Detailing:

Underside view of the bridge.
Closeup of the west side railing from the south end of the bridge.
View showing the railing at the expansion joint.
Expansion joint that may have moved during an earthquake or from settling.
Expansion joint along the bridge deck.
Deck drain detail.
Remaining section of railroad rail and wire fence embankment protection.

Finding Old Highways – A Guide – Part 3 – Bridges

Bridges

Bridges and culverts can be great indicators of when a highway was built and by whom it was built. In California, there are a few different styles of railing which can be used to put a relative date on a particular bridge when they don’t have date stamps on them. Other indicators may be used when the bridge rail has been modified or even replaced by modern rail. Styling elements on the superstructure vary depending on age. Older bridges tend to be more ornate than more modern structures. This page will serve as a guide to these styles and help to increase understanding of what goes into the design of these bridges.

Continue reading Finding Old Highways – A Guide – Part 3 – Bridges

US 99 in Indio, CA

Old US 99 still has some gems remaining in the Coachella Valley. On of these is a set of railroad overpasses dating from 1936 and 1956 (56-09R/L). These structures may be replaced in the near future, so I took the opportunity to take some photos of them before they are gone. Each structure is different in type of construction as well as design. The 1936 structure retains its solid concrete railing, something somewhat unique for the period. Most bridges of that era had a more open and arched railing. This bridge has a very much “Art Deco” styling which still looks quite nice today. The bridge carried all US 99 traffic until 1956, when US 99 was upgraded to an expressway through this area. At that time, a second bridge for southbound/eastbound traffic was built. The 1956 span, a steel girder structure, is longer than the 1936 span. This may be due to plans, at that time, to eventually replace the 1936 bridge with a newer and longer span. While these plans may have been initially thwarted by the construction of I-10 on a new alignment east of here, the bridges days are indeed numbered with the reconstruction of the Jefferson St interchange and eventual realignment of roadways in this area.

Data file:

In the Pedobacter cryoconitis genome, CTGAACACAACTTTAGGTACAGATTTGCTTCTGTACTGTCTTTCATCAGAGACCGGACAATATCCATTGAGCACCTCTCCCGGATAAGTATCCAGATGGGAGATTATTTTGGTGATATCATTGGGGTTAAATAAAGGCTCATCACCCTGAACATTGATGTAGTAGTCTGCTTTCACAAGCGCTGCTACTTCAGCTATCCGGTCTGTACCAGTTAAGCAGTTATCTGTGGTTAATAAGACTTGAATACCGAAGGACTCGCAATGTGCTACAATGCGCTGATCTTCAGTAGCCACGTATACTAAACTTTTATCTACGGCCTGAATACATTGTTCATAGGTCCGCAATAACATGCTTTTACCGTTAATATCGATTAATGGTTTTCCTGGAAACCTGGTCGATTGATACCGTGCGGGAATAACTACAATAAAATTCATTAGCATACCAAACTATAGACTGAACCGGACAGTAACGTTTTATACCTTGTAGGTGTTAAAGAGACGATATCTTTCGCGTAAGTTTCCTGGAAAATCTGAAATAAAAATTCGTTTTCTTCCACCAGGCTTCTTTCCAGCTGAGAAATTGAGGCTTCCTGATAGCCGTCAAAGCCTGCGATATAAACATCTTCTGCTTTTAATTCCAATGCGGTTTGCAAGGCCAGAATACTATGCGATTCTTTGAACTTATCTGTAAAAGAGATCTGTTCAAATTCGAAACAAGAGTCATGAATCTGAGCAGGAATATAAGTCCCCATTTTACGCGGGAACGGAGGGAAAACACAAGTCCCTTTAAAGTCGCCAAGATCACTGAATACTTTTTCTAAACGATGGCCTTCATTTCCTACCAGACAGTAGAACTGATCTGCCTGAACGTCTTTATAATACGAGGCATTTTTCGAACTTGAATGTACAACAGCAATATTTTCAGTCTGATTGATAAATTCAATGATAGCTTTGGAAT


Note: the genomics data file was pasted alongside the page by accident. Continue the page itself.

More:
These bridges are located on Indio Blvd just east of the Jefferson St interchange on I-10 in Indio, CA. Enjoy them while they last.

Detail of 1936 railing and date stamp.
Detail of 1936 railing and date stamp.
Recessed reflectors in the 1936 bridge end caps.
Recessed reflectors in the 1936 bridge end caps.
FAP (Federal Aid Primary) project sign on the 1957 bridge.
FAP (Federal Aid Primary) project sign on the 1956 bridge.
Comparison between the 1936 rail and 1957 rail.
Comparison between the 1936 rail and 1956 rail.
The different lengths of each bridge is well demonstrated in this photo.
The different lengths of each bridge is well demonstrated in this photo.

Old Rialto Ave and Arrow Route in San Bernardino, CA

Sometimes when a road gets realigned, a portion of the old roadway remains as an access road. This was the case when a small section of Rialto Ave (Arrow Highway/Route) was realigned in 1961 between Rancho Ave and Mt Vernon Ave. This realignment left behind a short span from the 1940’s. The bridge doesn’t have a date stamp nor is it still in the county bridge logs, so an exact date is tougher to find. Still, this bridge has a fine example of bridge rail from that era and is a good find.